It’s hot, but don’t fret- I’ve got Frozen treats to cool off the blog. Parodies are kind of a theme this summer, so why not go after the mother of them all? That’s right- Frozen: A Plant Science Parody will be featured in the coming blog posts.
Unless you have been living under a rock these past few months, you’ve probably noticed that there’s a version of Let it Go for everyday of the year. I plan on turning all of Frozen’s catchy ear bugs into songs that will teach you something about plant science. Don’t worry, I’ll just be posting the lyrics.
Here’s what’s coming up:
In Summer: What scientists do in summer!
Have you ever wondered what scientists do in summer? This song is just for fun.
Frozen Heart: Plant Cold Tolerance
Plants can’t snuggle away in a burrow when the cold winter comes. Find out how cold hardy plants handle the weather while others succumb to frostbite.
Do You Wanna Build a Snowman?: Do you wanna make a plastid?
Plastids are important plant cell organelles that perform specialized biochemical reactions and/or store critical metabolites. Hopefully you’ve heard of chloroplasts, in which photosynthesis occurs, but there are other types of plastids and plants know just how to develop the right ones in the right tissues.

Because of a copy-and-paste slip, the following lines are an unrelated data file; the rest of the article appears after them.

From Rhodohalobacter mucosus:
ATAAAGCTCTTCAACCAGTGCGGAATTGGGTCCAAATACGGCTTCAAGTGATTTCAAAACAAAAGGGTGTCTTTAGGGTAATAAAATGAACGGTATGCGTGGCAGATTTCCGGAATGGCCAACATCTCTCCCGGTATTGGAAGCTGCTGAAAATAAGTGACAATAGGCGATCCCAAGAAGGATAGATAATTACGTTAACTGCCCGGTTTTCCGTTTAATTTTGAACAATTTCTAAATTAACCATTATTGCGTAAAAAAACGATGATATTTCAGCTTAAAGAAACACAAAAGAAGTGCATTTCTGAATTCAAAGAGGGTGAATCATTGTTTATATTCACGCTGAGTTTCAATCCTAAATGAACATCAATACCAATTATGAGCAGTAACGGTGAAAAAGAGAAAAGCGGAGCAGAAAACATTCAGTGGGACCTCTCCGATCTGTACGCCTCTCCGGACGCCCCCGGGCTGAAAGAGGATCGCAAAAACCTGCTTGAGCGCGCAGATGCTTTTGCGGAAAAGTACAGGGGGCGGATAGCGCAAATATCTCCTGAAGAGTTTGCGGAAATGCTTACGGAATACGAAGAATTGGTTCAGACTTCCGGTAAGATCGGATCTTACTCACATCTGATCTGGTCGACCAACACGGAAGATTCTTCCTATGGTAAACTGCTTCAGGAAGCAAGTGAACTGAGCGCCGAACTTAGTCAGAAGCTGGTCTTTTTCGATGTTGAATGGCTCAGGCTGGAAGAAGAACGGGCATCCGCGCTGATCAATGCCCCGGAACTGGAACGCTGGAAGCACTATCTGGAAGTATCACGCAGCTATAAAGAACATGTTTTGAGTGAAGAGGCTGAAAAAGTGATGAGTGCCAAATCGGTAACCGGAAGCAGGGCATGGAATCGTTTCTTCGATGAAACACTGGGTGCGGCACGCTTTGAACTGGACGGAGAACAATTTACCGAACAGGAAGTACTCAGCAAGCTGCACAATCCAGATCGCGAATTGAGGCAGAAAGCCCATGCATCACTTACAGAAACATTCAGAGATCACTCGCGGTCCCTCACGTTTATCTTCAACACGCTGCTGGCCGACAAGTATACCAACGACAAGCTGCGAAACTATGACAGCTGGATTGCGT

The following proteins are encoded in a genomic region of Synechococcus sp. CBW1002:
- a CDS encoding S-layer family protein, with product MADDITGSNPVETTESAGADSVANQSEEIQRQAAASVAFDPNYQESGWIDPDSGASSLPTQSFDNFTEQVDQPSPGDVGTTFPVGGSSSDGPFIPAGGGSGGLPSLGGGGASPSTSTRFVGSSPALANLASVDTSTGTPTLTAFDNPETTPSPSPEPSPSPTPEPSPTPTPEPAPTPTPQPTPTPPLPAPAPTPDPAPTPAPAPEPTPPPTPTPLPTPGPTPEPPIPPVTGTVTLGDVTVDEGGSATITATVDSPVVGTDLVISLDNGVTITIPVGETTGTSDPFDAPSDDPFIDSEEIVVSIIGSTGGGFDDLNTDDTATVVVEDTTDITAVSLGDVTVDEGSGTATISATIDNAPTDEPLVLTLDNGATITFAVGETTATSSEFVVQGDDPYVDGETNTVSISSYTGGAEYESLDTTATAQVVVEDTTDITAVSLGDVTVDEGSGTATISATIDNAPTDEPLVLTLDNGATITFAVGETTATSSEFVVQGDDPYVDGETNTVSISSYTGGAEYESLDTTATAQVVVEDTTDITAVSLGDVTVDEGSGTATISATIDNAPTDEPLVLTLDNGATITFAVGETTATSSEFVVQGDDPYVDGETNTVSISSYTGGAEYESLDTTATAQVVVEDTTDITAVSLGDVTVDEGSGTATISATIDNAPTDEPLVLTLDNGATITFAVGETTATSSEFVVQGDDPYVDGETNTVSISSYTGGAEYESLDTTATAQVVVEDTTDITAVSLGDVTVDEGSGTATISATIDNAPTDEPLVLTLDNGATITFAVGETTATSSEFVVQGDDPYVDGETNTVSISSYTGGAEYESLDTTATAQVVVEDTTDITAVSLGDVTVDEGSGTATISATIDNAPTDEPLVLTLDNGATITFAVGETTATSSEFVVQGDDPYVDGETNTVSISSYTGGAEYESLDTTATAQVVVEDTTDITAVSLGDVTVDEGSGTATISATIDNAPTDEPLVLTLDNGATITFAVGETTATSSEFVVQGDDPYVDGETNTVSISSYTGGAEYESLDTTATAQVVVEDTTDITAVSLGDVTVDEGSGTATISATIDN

For the First Time in Forever: Vernalization
Some plants have sophisticated time-keeping abilities and know just when to kick developmental programs into high gear when the seasons change- like a vibrant party after a long and dormant winter.
Love is an Open Door: Stomata Open the Door
Plants need carbon dioxide in the same way we need oxygen, but how much do you know about their respiratory system? Plants need a way of making this gas available to all of their tissues. Stomata and their guard cells open the door to let it in (of course, they close the door too to make sure water isn’t constantly being lost).
Let it go: Abscission
Plants may seem stoic, like they’re always holding something in, but when necessary they can also ‘let it go.’ Abscission is the process of releasing certain tissues according to a developmental program. What triggers plants to release their flower petals and trees to drop their leaves? Hint: It’s biochemistry and not the sudden triumph over inner emotional turmoil.
Fixer-Upper: PSII Damage and Repair
Photosystem II uses light energy to split water, fueling the beginning of the photosynthetic electron transfer chain. This is a dangerous job that results in frequent damage to this complex molecular machine. Instead of giving up completely on the broken enzymes, systems in plant cells engage in ‘fixing them up’ until complete functionality is restored.